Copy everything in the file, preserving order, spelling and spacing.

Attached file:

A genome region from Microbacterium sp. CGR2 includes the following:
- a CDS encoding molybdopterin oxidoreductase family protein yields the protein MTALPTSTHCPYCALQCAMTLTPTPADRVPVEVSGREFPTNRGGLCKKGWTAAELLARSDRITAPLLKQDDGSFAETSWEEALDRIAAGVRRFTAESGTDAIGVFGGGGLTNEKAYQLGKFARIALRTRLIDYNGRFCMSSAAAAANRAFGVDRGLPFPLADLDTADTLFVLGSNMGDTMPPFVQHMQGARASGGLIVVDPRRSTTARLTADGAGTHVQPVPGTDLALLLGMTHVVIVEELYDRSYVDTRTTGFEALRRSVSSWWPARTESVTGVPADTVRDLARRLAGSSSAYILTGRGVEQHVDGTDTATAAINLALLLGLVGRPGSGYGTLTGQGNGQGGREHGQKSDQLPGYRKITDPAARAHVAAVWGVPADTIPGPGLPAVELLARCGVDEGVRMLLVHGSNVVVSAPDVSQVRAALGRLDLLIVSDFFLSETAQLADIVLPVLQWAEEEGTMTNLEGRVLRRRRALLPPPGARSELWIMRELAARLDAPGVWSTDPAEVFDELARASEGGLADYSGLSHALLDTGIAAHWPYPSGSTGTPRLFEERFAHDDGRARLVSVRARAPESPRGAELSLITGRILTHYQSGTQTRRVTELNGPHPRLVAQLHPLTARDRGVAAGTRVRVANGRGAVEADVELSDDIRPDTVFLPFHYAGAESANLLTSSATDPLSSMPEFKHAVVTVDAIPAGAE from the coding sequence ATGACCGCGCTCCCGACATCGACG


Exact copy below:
A genome region from Microbacterium sp. CGR2 includes the following:
- a CDS encoding molybdopterin oxidoreductase family protein yields the protein MTALPTSTHCPYCALQCAMTLTPTPADRVPVEVSGREFPTNRGGLCKKGWTAAELLARSDRITAPLLKQDDGSFAETSWEEALDRIAAGVRRFTAESGTDAIGVFGGGGLTNEKAYQLGKFARIALRTRLIDYNGRFCMSSAAAAANRAFGVDRGLPFPLADLDTADTLFVLGSNMGDTMPPFVQHMQGARASGGLIVVDPRRSTTARLTADGAGTHVQPVPGTDLALLLGMTHVVIVEELYDRSYVDTRTTGFEALRRSVSSWWPARTESVTGVPADTVRDLARRLAGSSSAYILTGRGVEQHVDGTDTATAAINLALLLGLVGRPGSGYGTLTGQGNGQGGREHGQKSDQLPGYRKITDPAARAHVAAVWGVPADTIPGPGLPAVELLARCGVDEGVRMLLVHGSNVVVSAPDVSQVRAALGRLDLLIVSDFFLSETAQLADIVLPVLQWAEEEGTMTNLEGRVLRRRRALLPPPGARSELWIMRELAARLDAPGVWSTDPAEVFDELARASEGGLADYSGLSHALLDTGIAAHWPYPSGSTGTPRLFEERFAHDDGRARLVSVRARAPESPRGAELSLITGRILTHYQSGTQTRRVTELNGPHPRLVAQLHPLTARDRGVAAGTRVRVANGRGAVEADVELSDDIRPDTVFLPFHYAGAESANLLTSSATDPLSSMPEFKHAVVTVDAIPAGAE from the coding sequence ATGACCGCGCTCCCGACATCGACG